5-Star Generals of American Military History
The Five-Star rank for the American military was created during World War 2 when senior officers were being placed in positions that saw them commanding officers of higher rank.The rank of General is recognized as the highest rank in most any army of the world and almost always represents a high-ranking official who has dedicated his/her career to the military. The United States military maintains several sub-ranks within the general rank itself and this position can go as high as a "5 star general" when the situation warrants. Note that the Army rank of 5 Star General is only specifically handed out at wartime during the most extreme of circumstances as it was to the men listed below during both World War 2 and the Korean War (their awarding date follows their name). As such, you'd be hard pressed to find a living, breathing 5 star general serving in today's military (the last Five-Star rank was held by General Omar Bradley until his death in 1981).
Of note is the grade of "General of the Armies of the United States", a position held by only two persons in American history - George Washington and John J. Pershing. Of the two, only General Pershing held the title while still alive, Washington being posthumously bestowed the honor by President Gerald Ford in 1976. Pershing earned the title in 1919 after his service in World War 1 and held it until his death on July 15th, 1948.
It also bears mention that, on March 24th, 1903, Admiral George Dewey (1837-1917) was honored with the special grade of "Admiral of the Navy" (retroactive to March 2nd, 1899) which was intended to be senior to the four-star admiral rank. Dewey remains the only US naval service member ever awarded this title. In 1944 (during World War 2), Admiral of the Navy was formally recognized as senior to the 5 star rank of Fleet Admiral.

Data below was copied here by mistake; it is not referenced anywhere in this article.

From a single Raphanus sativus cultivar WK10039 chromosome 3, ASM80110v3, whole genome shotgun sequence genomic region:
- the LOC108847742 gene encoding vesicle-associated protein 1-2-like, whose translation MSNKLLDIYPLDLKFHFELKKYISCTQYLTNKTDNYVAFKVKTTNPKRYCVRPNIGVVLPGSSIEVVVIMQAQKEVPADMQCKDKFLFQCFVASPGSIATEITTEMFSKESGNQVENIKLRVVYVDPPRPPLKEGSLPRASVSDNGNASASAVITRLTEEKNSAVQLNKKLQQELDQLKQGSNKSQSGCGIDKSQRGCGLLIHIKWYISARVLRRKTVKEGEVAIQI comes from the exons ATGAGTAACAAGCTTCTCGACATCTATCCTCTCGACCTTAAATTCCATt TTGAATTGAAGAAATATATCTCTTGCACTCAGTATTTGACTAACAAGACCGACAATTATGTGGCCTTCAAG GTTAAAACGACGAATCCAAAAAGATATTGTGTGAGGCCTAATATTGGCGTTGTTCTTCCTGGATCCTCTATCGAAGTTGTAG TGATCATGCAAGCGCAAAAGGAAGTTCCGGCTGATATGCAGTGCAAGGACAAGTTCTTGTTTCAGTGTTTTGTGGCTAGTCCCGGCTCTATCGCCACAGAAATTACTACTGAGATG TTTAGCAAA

General Ulysses S. Grant (of American Civil War fame) was given the rank of "General of the Army of the United States" by the U.S. Congress on July 25th, 1866. He wore the rank insignia with four stars and was reportedly never addressed by this title. Upon becoming President of the United States of America, the position fell to William T. Sherman on March 4th, 1869. Under Sherman's direction, the rank insignia was revised to showcase just two stars. On June 1st, 1888, the rank was passed to Philip Sheridan and its tenure ended with his death on August 5th, 1888.